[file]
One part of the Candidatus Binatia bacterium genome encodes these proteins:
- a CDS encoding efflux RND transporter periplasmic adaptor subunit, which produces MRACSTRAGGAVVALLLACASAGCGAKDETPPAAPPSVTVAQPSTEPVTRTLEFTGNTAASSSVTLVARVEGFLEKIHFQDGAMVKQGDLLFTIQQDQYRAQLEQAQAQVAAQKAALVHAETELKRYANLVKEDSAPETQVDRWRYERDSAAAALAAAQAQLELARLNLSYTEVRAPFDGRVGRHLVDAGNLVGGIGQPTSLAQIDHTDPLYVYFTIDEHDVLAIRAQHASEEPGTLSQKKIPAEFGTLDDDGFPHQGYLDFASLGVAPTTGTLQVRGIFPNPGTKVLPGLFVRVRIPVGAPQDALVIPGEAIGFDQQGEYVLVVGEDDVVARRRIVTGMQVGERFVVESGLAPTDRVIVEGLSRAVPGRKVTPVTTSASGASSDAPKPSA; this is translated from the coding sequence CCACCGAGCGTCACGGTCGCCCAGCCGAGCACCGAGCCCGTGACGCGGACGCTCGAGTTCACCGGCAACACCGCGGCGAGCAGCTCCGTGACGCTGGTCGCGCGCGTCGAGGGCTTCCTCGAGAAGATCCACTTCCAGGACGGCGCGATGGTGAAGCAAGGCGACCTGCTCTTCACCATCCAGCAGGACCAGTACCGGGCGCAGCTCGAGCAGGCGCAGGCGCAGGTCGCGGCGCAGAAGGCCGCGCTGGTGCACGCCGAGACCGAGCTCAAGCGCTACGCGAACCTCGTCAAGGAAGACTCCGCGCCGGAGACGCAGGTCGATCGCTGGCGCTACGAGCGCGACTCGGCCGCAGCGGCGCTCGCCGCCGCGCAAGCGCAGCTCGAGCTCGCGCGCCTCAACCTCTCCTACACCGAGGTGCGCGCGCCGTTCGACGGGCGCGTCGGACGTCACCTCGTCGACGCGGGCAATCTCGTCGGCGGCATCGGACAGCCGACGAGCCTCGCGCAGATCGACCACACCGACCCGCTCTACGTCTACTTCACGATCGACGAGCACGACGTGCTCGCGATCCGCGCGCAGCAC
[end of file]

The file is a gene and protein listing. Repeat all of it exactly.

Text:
One part of the Candidatus Binatia bacterium genome encodes these proteins:
- a CDS encoding efflux RND transporter periplasmic adaptor subunit, which produces MRACSTRAGGAVVALLLACASAGCGAKDETPPAAPPSVTVAQPSTEPVTRTLEFTGNTAASSSVTLVARVEGFLEKIHFQDGAMVKQGDLLFTIQQDQYRAQLEQAQAQVAAQKAALVHAETELKRYANLVKEDSAPETQVDRWRYERDSAAAALAAAQAQLELARLNLSYTEVRAPFDGRVGRHLVDAGNLVGGIGQPTSLAQIDHTDPLYVYFTIDEHDVLAIRAQHASEEPGTLSQKKIPAEFGTLDDDGFPHQGYLDFASLGVAPTTGTLQVRGIFPNPGTKVLPGLFVRVRIPVGAPQDALVIPGEAIGFDQQGEYVLVVGEDDVVARRRIVTGMQVGERFVVESGLAPTDRVIVEGLSRAVPGRKVTPVTTSASGASSDAPKPSA; this is translated from the coding sequence CCACCGAGCGTCACGGTCGCCCAGCCGAGCACCGAGCCCGTGACGCGGACGCTCGAGTTCACCGGCAACACCGCGGCGAGCAGCTCCGTGACGCTGGTCGCGCGCGTCGAGGGCTTCCTCGAGAAGATCCACTTCCAGGACGGCGCGATGGTGAAGCAAGGCGACCTGCTCTTCACCATCCAGCAGGACCAGTACCGGGCGCAGCTCGAGCAGGCGCAGGCGCAGGTCGCGGCGCAGAAGGCCGCGCTGGTGCACGCCGAGACCGAGCTCAAGCGCTACGCGAACCTCGTCAAGGAAGACTCCGCGCCGGAGACGCAGGTCGATCGCTGGCGCTACGAGCGCGACTCGGCCGCAGCGGCGCTCGCCGCCGCGCAAGCGCAGCTCGAGCTCGCGCGCCTCAACCTCTCCTACACCGAGGTGCGCGCGCCGTTCGACGGGCGCGTCGGACGTCACCTCGTCGACGCGGGCAATCTCGTCGGCGGCATCGGACAGCCGACGAGCCTCGCGCAGATCGACCACACCGACCCGCTCTACGTCTACTTCACGATCGACGAGCACGACGTGCTCGCGATCCGCGCGCAGCAC